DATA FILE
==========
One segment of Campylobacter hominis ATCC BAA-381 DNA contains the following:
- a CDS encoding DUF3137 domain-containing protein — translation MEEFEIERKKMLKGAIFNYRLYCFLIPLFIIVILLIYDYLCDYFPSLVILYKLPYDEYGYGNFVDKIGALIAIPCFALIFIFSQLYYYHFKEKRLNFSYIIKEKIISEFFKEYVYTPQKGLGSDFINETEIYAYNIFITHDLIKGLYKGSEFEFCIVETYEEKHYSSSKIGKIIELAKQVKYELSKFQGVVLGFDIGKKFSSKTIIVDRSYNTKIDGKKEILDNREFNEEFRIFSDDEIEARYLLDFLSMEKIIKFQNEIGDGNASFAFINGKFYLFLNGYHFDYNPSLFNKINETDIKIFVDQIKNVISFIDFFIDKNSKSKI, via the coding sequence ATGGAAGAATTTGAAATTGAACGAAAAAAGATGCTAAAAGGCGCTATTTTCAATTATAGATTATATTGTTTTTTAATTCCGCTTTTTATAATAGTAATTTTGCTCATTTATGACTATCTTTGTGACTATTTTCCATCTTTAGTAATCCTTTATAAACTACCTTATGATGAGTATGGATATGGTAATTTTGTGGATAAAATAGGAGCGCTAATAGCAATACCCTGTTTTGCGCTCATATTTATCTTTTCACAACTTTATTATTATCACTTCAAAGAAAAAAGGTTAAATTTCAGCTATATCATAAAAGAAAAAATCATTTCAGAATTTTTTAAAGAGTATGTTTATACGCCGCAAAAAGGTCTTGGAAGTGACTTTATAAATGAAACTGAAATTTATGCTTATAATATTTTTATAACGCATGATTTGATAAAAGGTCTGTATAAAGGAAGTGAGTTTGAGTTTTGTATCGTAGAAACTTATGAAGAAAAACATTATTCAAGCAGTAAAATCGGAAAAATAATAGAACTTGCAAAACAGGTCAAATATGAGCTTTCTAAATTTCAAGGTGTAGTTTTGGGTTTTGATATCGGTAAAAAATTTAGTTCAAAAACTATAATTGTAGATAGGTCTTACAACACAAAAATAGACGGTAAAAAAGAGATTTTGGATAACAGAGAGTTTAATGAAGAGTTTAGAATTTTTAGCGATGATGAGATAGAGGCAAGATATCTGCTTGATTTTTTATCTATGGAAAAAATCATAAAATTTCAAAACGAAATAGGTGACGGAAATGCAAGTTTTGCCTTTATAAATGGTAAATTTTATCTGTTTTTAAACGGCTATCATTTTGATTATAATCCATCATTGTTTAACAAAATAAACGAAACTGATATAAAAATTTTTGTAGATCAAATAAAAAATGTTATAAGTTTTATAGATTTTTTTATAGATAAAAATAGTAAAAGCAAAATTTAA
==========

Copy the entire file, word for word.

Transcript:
One segment of Campylobacter hominis ATCC BAA-381 DNA contains the following:
- a CDS encoding DUF3137 domain-containing protein — translation MEEFEIERKKMLKGAIFNYRLYCFLIPLFIIVILLIYDYLCDYFPSLVILYKLPYDEYGYGNFVDKIGALIAIPCFALIFIFSQLYYYHFKEKRLNFSYIIKEKIISEFFKEYVYTPQKGLGSDFINETEIYAYNIFITHDLIKGLYKGSEFEFCIVETYEEKHYSSSKIGKIIELAKQVKYELSKFQGVVLGFDIGKKFSSKTIIVDRSYNTKIDGKKEILDNREFNEEFRIFSDDEIEARYLLDFLSMEKIIKFQNEIGDGNASFAFINGKFYLFLNGYHFDYNPSLFNKINETDIKIFVDQIKNVISFIDFFIDKNSKSKI, via the coding sequence ATGGAAGAATTTGAAATTGAACGAAAAAAGATGCTAAAAGGCGCTATTTTCAATTATAGATTATATTGTTTTTTAATTCCGCTTTTTATAATAGTAATTTTGCTCATTTATGACTATCTTTGTGACTATTTTCCATCTTTAGTAATCCTTTATAAACTACCTTATGATGAGTATGGATATGGTAATTTTGTGGATAAAATAGGAGCGCTAATAGCAATACCCTGTTTTGCGCTCATATTTATCTTTTCACAACTTTATTATTATCACTTCAAAGAAAAAAGGTTAAATTTCAGCTATATCATAAAAGAAAAAATCATTTCAGAATTTTTTAAAGAGTATGTTTATACGCCGCAAAAAGGTCTTGGAAGTGACTTTATAAATGAAACTGAAATTTATGCTTATAATATTTTTATAACGCATGATTTGATAAAAGGTCTGTATAAAGGAAGTGAGTTTGAGTTTTGTATCGTAGAAACTTATGAAGAAAAACATTATTCAAGCAGTAAAATCGGAAAAATAATAGAACTTGCAAAACAGGTCAAATATGAGCTTTCTAAATTTCAAGGTGTAGTTTTGGGTTTTGATATCGGTAAAAAATTTAGTTCAAAAACTATAATTGTAGATAGGTCTTACAACACAAAAATAGACGGTAAAAAAGAGATTTTGGATAACAGAGAGTTTAATGAAGAGTTTAGAATTTTTAGCGATGATGAGATAGAGGCAAGATATCTGCTTGATTTTTTATCTATGGAAAAAATCATAAAATTTCAAAACGAAATAGGTGACGGAAATGCAAGTTTTGCCTTTATAAATGGTAAATTTTATCTGTTTTTAAACGGCTATCATTTTGATTATAATCCATCATTGTTTAACAAAATAAACGAAACTGATATAAAAATTTTTGTAGATCAAATAAAAAATGTTATAAGTTTTATAGATTTTTTTATAGATAAAAATAGTAAAAGCAAAATTTAA